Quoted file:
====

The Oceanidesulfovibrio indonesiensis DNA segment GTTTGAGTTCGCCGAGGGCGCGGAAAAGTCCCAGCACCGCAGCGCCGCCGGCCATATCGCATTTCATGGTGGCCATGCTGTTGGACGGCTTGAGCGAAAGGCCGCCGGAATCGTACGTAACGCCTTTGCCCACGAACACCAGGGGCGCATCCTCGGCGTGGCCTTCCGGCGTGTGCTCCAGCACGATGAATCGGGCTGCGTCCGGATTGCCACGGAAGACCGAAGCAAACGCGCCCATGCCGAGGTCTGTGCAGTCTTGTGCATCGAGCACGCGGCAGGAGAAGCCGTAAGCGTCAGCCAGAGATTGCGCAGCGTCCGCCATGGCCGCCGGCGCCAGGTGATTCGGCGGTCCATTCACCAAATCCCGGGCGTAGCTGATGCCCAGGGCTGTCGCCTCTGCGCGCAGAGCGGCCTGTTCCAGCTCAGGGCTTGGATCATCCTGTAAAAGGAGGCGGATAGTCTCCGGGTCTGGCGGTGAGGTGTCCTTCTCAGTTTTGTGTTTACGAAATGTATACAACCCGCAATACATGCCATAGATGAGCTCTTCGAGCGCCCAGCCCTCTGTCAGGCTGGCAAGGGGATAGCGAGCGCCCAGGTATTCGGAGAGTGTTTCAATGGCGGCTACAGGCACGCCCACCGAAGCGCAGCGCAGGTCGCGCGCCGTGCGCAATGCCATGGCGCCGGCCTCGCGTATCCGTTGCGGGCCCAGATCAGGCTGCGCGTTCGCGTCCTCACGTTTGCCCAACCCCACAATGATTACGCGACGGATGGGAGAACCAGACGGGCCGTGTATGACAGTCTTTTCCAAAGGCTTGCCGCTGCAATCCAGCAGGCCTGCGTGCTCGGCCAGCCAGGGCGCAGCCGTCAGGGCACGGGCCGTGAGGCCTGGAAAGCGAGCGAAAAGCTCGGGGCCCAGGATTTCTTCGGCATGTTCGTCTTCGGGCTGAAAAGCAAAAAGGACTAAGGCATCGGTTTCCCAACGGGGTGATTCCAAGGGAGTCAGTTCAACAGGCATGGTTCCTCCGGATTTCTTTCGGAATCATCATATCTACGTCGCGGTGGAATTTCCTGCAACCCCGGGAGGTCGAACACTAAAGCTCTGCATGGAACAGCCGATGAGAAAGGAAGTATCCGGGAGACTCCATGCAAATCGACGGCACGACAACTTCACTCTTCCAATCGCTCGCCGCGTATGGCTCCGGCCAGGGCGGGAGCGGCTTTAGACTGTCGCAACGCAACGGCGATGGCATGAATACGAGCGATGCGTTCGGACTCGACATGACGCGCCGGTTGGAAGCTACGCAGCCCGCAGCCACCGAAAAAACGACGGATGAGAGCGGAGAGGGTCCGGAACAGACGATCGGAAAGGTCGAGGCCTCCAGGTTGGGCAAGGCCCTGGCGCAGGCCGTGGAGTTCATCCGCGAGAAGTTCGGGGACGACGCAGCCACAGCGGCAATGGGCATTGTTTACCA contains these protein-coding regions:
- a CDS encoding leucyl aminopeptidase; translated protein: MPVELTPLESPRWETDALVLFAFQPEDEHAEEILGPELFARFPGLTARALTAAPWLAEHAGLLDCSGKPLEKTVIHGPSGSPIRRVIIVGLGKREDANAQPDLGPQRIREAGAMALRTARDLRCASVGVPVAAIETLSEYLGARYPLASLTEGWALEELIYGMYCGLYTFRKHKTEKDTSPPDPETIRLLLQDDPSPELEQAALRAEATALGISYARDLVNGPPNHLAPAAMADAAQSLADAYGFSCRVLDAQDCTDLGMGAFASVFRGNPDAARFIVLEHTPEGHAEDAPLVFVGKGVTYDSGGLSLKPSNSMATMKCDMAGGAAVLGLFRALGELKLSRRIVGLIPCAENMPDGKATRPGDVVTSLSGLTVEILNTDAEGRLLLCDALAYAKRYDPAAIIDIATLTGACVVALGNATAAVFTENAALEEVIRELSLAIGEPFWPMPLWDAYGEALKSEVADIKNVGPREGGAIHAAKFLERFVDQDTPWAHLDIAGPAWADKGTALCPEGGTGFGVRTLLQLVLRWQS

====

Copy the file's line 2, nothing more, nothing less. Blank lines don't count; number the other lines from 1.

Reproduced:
- a CDS encoding leucyl aminopeptidase; translated protein: MPVELTPLESPRWETDALVLFAFQPEDEHAEEILGPELFARFPGLTARALTAAPWLAEHAGLLDCSGKPLEKTVIHGPSGSPIRRVIIVGLGKREDANAQPDLGPQRIREAGAMALRTARDLRCASVGVPVAAIETLSEYLGARYPLASLTEGWALEELIYGMYCGLYTFRKHKTEKDTSPPDPETIRLLLQDDPSPELEQAALRAEATALGISYARDLVNGPPNHLAPAAMADAAQSLADAYGFSCRVLDAQDCTDLGMGAFASVFRGNPDAARFIVLEHTPEGHAEDAPLVFVGKGVTYDSGGLSLKPSNSMATMKCDMAGGAAVLGLFRALGELKLSRRIVGLIPCAENMPDGKATRPGDVVTSLSGLTVEILNTDAEGRLLLCDALAYAKRYDPAAIIDIATLTGACVVALGNATAAVFTENAALEEVIRELSLAIGEPFWPMPLWDAYGEALKSEVADIKNVGPREGGAIHAAKFLERFVDQDTPWAHLDIAGPAWADKGTALCPEGGTGFGVRTLLQLVLRWQS